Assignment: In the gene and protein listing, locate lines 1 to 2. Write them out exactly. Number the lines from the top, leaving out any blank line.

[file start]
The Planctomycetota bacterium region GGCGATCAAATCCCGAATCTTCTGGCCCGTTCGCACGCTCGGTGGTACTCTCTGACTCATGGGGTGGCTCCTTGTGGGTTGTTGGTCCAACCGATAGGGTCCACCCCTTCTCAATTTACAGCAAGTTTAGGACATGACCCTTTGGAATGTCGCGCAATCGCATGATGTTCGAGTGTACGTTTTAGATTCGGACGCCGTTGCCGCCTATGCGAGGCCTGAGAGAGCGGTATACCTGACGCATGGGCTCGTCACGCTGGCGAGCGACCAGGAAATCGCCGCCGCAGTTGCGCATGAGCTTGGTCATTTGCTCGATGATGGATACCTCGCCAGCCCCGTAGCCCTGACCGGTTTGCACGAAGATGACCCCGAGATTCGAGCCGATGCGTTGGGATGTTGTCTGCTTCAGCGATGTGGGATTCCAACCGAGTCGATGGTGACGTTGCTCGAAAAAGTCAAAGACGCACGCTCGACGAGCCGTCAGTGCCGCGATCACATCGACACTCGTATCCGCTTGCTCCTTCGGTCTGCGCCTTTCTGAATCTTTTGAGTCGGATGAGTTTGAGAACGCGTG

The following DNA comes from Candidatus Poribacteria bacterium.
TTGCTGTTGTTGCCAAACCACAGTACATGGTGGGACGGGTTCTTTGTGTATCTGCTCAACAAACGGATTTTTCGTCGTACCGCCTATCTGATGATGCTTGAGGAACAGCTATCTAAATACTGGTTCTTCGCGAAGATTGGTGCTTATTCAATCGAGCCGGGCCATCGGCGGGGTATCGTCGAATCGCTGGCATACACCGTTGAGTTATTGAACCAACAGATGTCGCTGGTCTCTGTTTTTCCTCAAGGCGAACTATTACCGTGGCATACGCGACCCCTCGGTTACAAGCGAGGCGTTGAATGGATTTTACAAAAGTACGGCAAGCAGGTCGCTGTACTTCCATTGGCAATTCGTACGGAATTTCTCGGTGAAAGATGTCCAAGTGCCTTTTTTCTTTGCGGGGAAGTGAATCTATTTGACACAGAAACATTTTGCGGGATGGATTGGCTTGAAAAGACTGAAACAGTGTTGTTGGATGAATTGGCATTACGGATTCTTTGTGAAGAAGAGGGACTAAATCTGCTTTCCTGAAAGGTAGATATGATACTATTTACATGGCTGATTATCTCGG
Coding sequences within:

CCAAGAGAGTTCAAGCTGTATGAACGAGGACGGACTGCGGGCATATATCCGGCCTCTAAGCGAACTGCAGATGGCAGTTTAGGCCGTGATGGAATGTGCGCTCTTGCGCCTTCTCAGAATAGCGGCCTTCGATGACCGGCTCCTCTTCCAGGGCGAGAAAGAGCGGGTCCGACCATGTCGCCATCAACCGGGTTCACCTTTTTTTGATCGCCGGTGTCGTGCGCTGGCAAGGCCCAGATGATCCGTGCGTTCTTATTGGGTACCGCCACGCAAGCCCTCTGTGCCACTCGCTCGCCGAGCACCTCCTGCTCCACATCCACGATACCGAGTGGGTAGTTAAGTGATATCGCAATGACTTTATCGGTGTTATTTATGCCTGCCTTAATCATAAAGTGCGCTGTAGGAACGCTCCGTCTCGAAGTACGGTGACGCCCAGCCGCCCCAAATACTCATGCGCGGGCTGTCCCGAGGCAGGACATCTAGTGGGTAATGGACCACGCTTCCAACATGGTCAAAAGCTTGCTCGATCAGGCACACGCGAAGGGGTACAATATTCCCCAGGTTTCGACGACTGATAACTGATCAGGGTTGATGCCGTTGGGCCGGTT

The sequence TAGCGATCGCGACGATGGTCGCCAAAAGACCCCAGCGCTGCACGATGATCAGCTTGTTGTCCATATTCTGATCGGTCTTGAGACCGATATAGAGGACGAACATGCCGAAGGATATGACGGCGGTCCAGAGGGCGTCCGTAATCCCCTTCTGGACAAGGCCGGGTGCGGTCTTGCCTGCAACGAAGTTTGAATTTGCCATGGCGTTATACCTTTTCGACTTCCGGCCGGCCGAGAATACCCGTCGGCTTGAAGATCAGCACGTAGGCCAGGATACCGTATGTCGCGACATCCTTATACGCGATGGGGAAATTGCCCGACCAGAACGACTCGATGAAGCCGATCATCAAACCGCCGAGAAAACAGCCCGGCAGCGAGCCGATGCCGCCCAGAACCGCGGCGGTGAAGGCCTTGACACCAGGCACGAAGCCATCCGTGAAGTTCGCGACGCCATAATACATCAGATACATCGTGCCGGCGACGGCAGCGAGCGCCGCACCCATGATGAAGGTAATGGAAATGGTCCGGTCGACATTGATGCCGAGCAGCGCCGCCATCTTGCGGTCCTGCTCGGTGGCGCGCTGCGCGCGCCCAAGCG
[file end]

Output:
The Planctomycetota bacterium region GGCGATCAAATCCCGAATCTTCTGGCCCGTTCGCACGCTCGGTGGTACTCTCTGACTCATGGGGTGGCTCCTTGTGGGTTGTTGGTCCAACCGATAGGGTCCACCCCTTCTCAATTTACAGCAAGTTTAGGACATGACCCTTTGGAATGTCGCGCAATCGCATGATGTTCGAGTGTACGTTTTAGATTCGGACGCCGTTGCCGCCTATGCGAGGCCTGAGAGAGCGGTATACCTGACGCATGGGCTCGTCACGCTGGCGAGCGACCAGGAAATCGCCGCCGCAGTTGCGCATGAGCTTGGTCATTTGCTCGATGATGGATACCTCGCCAGCCCCGTAGCCCTGACCGGTTTGCACGAAGATGACCCCGAGATTCGAGCCGATGCGTTGGGATGTTGTCTGCTTCAGCGATGTGGGATTCCAACCGAGTCGATGGTGACGTTGCTCGAAAAAGTCAAAGACGCACGCTCGACGAGCCGTCAGTGCCGCGATCACATCGACACTCGTATCCGCTTGCTCCTTCGGTCTGCGCCTTTCTGAATCTTTTGAGTCGGATGAGTTTGAGAACGCGTG

The following DNA comes from Candidatus Poribacteria bacterium.